The dark winter months present unique challenges to our homes. Even in a normally temperate climate such as Dallas - Fort Worth, extended periods of cold temperatures and significant accumulations of snow and ice are possible. If your home isn't properly winterized, you could end up with frozen pipes and other damage that will result in expensive repair bills.
In this article, we'll examine important steps you can take to prepare your home for the winter season.
The winter season brings cold weather and potentially freezing temperatures to our homes each year. If you're not prepared, a harsh winter can result in higher heating bills, burst pipes, cold drafts, and other inconveniences, both major and minor.
To keep your home warm and working properly when the temperatures dip, it's important to properly winterize your home for the winter season.
It's not too late to prepare your home for the worst that winter brings. In this article, we'll examine how you can prepare your home for the season, including tips for winterizing your indoor and outdoor plumbing, preparing your heating system, planning for backup power, inspecting your physical plant, and more.
One of the most common home emergencies in the winter is damage to your pipes caused by freezing temperatures. Fortunately, some common-sense and inexpensive precautions can prevent you from having to deal with the consequences of frozen pipes.
In most cases, a warm home will prevent your indoor pipes from freezing, but there are probably some locations in your home that may be vulnerable if the temperature outside really drops.
Pipes located in uninsulated and unheated crawl spaces or unheated basements below your home are susceptible to freezing during cold snaps. Follow these steps to decrease your crawl space vulnerability:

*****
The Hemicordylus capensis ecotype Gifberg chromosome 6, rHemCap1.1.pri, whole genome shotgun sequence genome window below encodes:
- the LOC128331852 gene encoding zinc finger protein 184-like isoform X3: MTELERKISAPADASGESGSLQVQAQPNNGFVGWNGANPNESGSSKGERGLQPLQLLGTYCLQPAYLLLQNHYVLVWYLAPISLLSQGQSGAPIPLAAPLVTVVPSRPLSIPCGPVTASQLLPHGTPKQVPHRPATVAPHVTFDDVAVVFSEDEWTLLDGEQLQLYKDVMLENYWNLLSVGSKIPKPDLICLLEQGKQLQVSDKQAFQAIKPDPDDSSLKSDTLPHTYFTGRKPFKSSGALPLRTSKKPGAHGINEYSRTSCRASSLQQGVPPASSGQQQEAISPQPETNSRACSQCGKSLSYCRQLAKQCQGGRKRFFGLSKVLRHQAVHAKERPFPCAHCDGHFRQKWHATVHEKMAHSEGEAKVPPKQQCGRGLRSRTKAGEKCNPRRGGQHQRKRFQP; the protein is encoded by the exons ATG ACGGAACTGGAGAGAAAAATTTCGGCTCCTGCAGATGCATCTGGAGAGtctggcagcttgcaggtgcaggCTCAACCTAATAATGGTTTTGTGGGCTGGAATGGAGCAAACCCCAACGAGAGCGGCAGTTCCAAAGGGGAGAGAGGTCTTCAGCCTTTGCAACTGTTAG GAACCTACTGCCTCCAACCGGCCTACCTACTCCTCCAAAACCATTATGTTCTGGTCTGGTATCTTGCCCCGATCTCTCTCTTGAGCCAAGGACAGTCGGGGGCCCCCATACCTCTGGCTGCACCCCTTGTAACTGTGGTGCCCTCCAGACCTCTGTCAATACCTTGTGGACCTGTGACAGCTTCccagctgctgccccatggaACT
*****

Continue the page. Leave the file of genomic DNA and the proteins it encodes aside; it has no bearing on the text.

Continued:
What about inside your home? During extreme cold, pipes located in the outside walls of your home can freeze and burst, creating a mess and necessitating a major cleanup. When the mercury is forecast to drop during the winter season, take these precautions:
While avoiding frozen pipes and leaks inside your home is important, it's much more likely that you'll encounter damage to plumbing fixtures that are located outside of your home. One of the smartest moves you can make when you winterize your home is to successfully winterize outdoor pipes, faucets, and irrigation systems.
Start by removing garden hoses from outside faucets. Drain them well and put them away for the season. Even if they don't have water in them, cold temperatures can cause damage. When spring comes you don't want to have to replace a garden hose before you can water the garden!
Most outdoor faucets should have a shut-off valve inside the home. Turn off this valve, then open the outdoor faucet to let the water drain out. When the water stops, turn the faucet off. For extra protection, purchase a faucet cover at your local home improvement or hardware store.
Irrigation systems are an expensive home addition that needs to be protected. Shut off the water to your system and turn off the timer. Then drain the remaining water from the system and cover any exposed sprinkler heads.
When the cold weather comes, maintaining a comfortable temperature in your home is a large priority. If your furnace or HVAC system isn't working at its best, you could experience some uncomfortable days, or worse, lose heat entirely. These tips will help keep your heating system working at its best.
The worst time to get to know your local HVAC team is when your system has failed. Schedule regular maintenance for your system and you'll keep your heating system running smoother, longer, and more efficiently. This will save money both by keeping the furnace or heat pump from drawing more power than it needs to as well as preventing a complete system failure that requires repair or replacement.
A dirty filter will affect the air quality in your home as well as the efficiency and longevity of your heating system. With proper filter replacement, you will enjoy a more healthy environment, a lower energy or heating bill, and longer-lasting equipment.